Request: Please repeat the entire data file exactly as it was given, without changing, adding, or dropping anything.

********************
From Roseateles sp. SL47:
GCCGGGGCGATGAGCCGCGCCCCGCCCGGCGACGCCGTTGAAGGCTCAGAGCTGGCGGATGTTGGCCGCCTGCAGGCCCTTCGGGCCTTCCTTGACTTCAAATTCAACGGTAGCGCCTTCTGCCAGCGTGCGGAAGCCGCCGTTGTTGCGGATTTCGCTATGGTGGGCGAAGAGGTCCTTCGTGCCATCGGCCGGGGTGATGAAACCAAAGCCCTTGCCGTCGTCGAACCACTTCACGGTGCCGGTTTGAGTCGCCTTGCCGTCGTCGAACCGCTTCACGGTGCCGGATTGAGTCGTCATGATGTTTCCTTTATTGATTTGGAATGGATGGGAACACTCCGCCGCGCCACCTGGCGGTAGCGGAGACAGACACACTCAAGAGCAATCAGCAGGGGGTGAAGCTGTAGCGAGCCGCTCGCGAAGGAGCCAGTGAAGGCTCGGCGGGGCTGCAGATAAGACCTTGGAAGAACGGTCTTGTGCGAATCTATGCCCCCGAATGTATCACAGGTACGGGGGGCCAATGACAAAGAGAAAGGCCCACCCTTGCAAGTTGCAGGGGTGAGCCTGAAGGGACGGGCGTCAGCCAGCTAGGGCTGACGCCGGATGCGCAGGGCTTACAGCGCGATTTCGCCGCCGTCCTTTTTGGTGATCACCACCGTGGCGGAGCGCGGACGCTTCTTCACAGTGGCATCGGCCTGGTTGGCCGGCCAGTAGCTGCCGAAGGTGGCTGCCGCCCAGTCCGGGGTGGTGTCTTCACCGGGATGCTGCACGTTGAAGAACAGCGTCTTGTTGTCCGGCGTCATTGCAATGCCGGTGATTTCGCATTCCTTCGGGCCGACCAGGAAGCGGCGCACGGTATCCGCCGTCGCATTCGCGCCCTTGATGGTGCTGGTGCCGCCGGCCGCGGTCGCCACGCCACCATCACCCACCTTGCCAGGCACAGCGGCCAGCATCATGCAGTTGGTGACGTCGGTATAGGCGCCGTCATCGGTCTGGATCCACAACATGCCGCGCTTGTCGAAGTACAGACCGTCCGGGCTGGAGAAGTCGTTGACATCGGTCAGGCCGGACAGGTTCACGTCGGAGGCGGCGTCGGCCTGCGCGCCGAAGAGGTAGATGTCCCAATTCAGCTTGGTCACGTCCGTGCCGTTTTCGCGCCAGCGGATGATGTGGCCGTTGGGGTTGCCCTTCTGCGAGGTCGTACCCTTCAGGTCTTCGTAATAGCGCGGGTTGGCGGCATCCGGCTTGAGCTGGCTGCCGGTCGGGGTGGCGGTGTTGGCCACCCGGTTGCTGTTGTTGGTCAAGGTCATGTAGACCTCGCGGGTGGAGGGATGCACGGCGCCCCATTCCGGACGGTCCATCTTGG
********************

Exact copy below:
From Roseateles sp. SL47:
GCCGGGGCGATGAGCCGCGCCCCGCCCGGCGACGCCGTTGAAGGCTCAGAGCTGGCGGATGTTGGCCGCCTGCAGGCCCTTCGGGCCTTCCTTGACTTCAAATTCAACGGTAGCGCCTTCTGCCAGCGTGCGGAAGCCGCCGTTGTTGCGGATTTCGCTATGGTGGGCGAAGAGGTCCTTCGTGCCATCGGCCGGGGTGATGAAACCAAAGCCCTTGCCGTCGTCGAACCACTTCACGGTGCCGGTTTGAGTCGCCTTGCCGTCGTCGAACCGCTTCACGGTGCCGGATTGAGTCGTCATGATGTTTCCTTTATTGATTTGGAATGGATGGGAACACTCCGCCGCGCCACCTGGCGGTAGCGGAGACAGACACACTCAAGAGCAATCAGCAGGGGGTGAAGCTGTAGCGAGCCGCTCGCGAAGGAGCCAGTGAAGGCTCGGCGGGGCTGCAGATAAGACCTTGGAAGAACGGTCTTGTGCGAATCTATGCCCCCGAATGTATCACAGGTACGGGGGGCCAATGACAAAGAGAAAGGCCCACCCTTGCAAGTTGCAGGGGTGAGCCTGAAGGGACGGGCGTCAGCCAGCTAGGGCTGACGCCGGATGCGCAGGGCTTACAGCGCGATTTCGCCGCCGTCCTTTTTGGTGATCACCACCGTGGCGGAGCGCGGACGCTTCTTCACAGTGGCATCGGCCTGGTTGGCCGGCCAGTAGCTGCCGAAGGTGGCTGCCGCCCAGTCCGGGGTGGTGTCTTCACCGGGATGCTGCACGTTGAAGAACAGCGTCTTGTTGTCCGGCGTCATTGCAATGCCGGTGATTTCGCATTCCTTCGGGCCGACCAGGAAGCGGCGCACGGTATCCGCCGTCGCATTCGCGCCCTTGATGGTGCTGGTGCCGCCGGCCGCGGTCGCCACGCCACCATCACCCACCTTGCCAGGCACAGCGGCCAGCATCATGCAGTTGGTGACGTCGGTATAGGCGCCGTCATCGGTCTGGATCCACAACATGCCGCGCTTGTCGAAGTACAGACCGTCCGGGCTGGAGAAGTCGTTGACATCGGTCAGGCCGGACAGGTTCACGTCGGAGGCGGCGTCGGCCTGCGCGCCGAAGAGGTAGATGTCCCAATTCAGCTTGGTCACGTCCGTGCCGTTTTCGCGCCAGCGGATGATGTGGCCGTTGGGGTTGCCCTTCTGCGAGGTCGTACCCTTCAGGTCTTCGTAATAGCGCGGGTTGGCGGCATCCGGCTTGAGCTGGCTGCCGGTCGGGGTGGCGGTGTTGGCCACCCGGTTGCTGTTGTTGGTCAAGGTCATGTAGACCTCGCGGGTGGAGGGATGCACGGCGCCCCATTCCGGACGGTCCATCTTGG